Thursday, July 29, 2010
While social media surveys have a place in research and marketing, they will not replace traditional surveys. Traditional surveys reach out to those not looking to fill out a survey and cover a span of demographics (age, sex, race, etc). They also present a picture that is more statistically accurate. This gives marketers the opportunity to truly understand the market better and/or to reach out to new groups and understand the other side of why some have not been interested.
Monday, July 26, 2010
Friday, July 23, 2010
Friday, July 16, 2010
The marketing channels available to you to market your firm continue to expand. From blogs to social media websites to e-marketing to old fashioned direct mail or television ads, you have many options. Video offers a flexible option to reach and educate prospective clients. While you can spend a large portion of your budget on professional videos, they are not always necessary. A January 2010 Nielsen survey showed that YouTube had over 100 million visitors who viewed over 6 billion videos. Google Places (formerly Google Local Business Center) links YouTube video to your Google listing so that web visitors can learn more about you through video.
But isn’t video pricey? I’ll give you my favorite answer: “It depends.” Done properly, video can position you and your firm as the subject matter expert in the eyes of the viewer. Done poorly, you can position yourself as untrustworthy just by not having fine attention to detail. Proper planning, knowledge and doing it right the first time will help your return on investment. As an example, if you are an estate planning/elder law firm in a highly competitive market and are looking to be noticed, you might choose to professionally produce an educational video in a news program format. This video could also be made available to interested groups, giving them permission to run the program at a group meeting or event. On the other hand, many subjects lend themselves to a less formal video format. You might choose to create a short video (1-4 minutes) in your office with home equipment on a tripod that presents one of your attorneys offering “need to know” points on workers’ compensation in your state. Any video could be posted on YouTube (make sure to include appropriate keywords) and on the appropriate practice area page on your website. It should also be promoted through your other marketing channels.
Who’s using video? Many businesses and organizations are utilizing video to promote their messages. YouTube is a favorite place to post these videos. The United States Coast Guard (USCG) has posted a number of boating safety videos on YouTube and promotes these videos on their website. The National Transportation Safety Board has also used YouTube to post informative video clips on such topics as how to choose a motorcycle helmet. That particular video was used as an integrated part of the May 2010 Share the Road motorcycle safety campaign. The campaign included a press kit with free photos, resources and links that supporting organizations could use on their own websites at no charge. And don’t forget—you may want to have your video set up in a loop on a screen in your waiting area for visitors to watch.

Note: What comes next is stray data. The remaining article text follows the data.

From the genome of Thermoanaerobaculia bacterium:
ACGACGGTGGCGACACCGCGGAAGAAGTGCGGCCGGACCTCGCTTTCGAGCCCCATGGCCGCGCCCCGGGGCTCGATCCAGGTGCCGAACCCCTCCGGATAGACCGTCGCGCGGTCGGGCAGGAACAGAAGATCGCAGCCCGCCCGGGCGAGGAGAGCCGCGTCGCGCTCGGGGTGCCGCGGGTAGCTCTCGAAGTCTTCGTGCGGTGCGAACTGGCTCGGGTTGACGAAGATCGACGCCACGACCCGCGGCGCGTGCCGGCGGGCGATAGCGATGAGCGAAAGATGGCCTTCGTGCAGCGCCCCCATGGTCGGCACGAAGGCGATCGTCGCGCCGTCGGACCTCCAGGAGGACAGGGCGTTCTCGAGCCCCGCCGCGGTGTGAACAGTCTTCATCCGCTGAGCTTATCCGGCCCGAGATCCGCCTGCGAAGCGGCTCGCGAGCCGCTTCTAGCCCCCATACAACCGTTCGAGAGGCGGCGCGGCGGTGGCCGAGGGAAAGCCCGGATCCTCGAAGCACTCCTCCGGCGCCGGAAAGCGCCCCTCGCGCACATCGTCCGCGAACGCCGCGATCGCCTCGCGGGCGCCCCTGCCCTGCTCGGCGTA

CNN’s Twitter posts recently showed that for the first time ever more viewers get their news online than from radio or newspapers . As peoples’ use of online media continues to increase, providing information in a video format will become even more commonplace. If your firm has not yet considered how video will play into your marketing mix, it’s time to do so.
When you’re ready to add video to the mix, here are some things you need to know:
- Videos must be educational – consumers can spot a sales pitch a mile away. View some sample videos done for law firms.
- The style, message and “look” of your video should support your brand
- Determine your audience before you begin – audience should determine the presentation style, language and the content
- Choose your presenter with your audience in mind – you want to find a good “match”, so that the viewer feels a comfort level with the presenter but still views your presenter as the subject matter expert
- The length is not as important as content – when you watch the video, does it provide value to the audience? Keep in mind though, attention spans tend to be short, so lead with the important information.
- Choose one topic for each video (or segment of a show) and provide a mid-range of data – you want to educate and add value but not so much that the viewer feels they don’t need you!
- Make the video part of a multi-step marketing plan – if you do a monthly e-newsletter, add a link to the video and promote it; if you print your newsletter, provide the URL so interested viewers can watch it. Promote the video on your blog. And make it easy for readers to forward the link to their friends!
- There are options to promote your video via paid advertising. The effectiveness will depend upon your market and the subject matter. You may wish to try a short test to see if it is effective.
- Consider also using a dedicated phone number or website landing page to track business coming from the video.
Using video to market your company can be a great option to reach and educate potential new clients and to position yourself and your firm as the experts. It should be a part of your firm’s long-term marketing strategy.
Jeanne Frazer is a well-known marketing speaker and author. She is the President of vitalink® (http://www.vitalinkweb.com/), a creative and strategic marketing think-tank, and partner with Lawyers Marketing Agency (http://www.lawyersmarketingagency.com/). Jeanne has many years of marketing experience marketing in a variety of industries and has just launched a new innovative educational television news program to market law firms, Spotlight on the Law. She can be reached at firstname.lastname@example.org or at 919.850.0605.